Now racing is the best thing in the world. Every time I stand at the starting line the glimmer I had felt, nudging under the surface seems to expand inside me. It urges me on, pushing me to achieve. I feel sure the brightness inside me is hope.
The breeze flew around me, the ground was gliding beneath my feet, the sun glanced off my skin; I was going so fast none of the elements could hold me back. I was running.
Sport in its definition is the human need to experiment with and stretch the limit of motor function. Cerebral palsy is its exact antithesis. It destroys motor function, balance, ability to weight bear, direct oneself and coordinate movement.
RaceRunning is freedom from all of those things. The Racerunner holds you up just enough that you can hold yourself up. Its chest plate gives you back your balance, its wheels start you moving, and its handlebars give you the power of direction. It takes away your disability replacing it only with ability. It made my dream a reality.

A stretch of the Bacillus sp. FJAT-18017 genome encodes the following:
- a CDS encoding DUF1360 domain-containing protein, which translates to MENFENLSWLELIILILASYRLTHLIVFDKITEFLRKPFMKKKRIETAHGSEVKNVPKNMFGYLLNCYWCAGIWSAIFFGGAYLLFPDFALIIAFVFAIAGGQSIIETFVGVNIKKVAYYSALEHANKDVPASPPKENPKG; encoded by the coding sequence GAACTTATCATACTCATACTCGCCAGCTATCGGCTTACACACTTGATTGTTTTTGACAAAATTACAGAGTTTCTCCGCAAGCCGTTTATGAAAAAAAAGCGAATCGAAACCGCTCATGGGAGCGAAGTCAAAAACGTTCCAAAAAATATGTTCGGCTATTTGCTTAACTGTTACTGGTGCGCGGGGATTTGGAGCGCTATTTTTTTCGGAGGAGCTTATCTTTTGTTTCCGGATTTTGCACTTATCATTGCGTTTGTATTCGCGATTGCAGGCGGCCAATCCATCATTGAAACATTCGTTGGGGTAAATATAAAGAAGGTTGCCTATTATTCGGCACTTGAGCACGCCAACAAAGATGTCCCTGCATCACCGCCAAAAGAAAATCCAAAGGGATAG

For the nine months RaceRunning has been part of my life; it has improved it astronomically. RaceRunning not only showed me my own aptitude to do sport but also allowed me to find talent in other areas of my life. I am happy and healthy in mind and body -excelling within my university, with an everlasting stamina, readily available stress relief and frequent endorphins- I have not, slowed-down nor looked back since. There are still challenges but none of these seem insurmountable any more, combined with my determination and the freedom that the RaceRunner gives me, I am unstoppable.
The world of RaceRunning is itself a limitless prairie: a body of invaluable people, who like the RaceRunner itself, aim to turn disability into ability. The question is, did Connie Hansen realise, when engineering her masterpiece, that she was not only creating a sport but was unleashing Racerunners, fuelled by hope, with an intent to widen the landscape of disability sport? We are running forward, running for progress, running for freedom, a RaceRunning Revolution.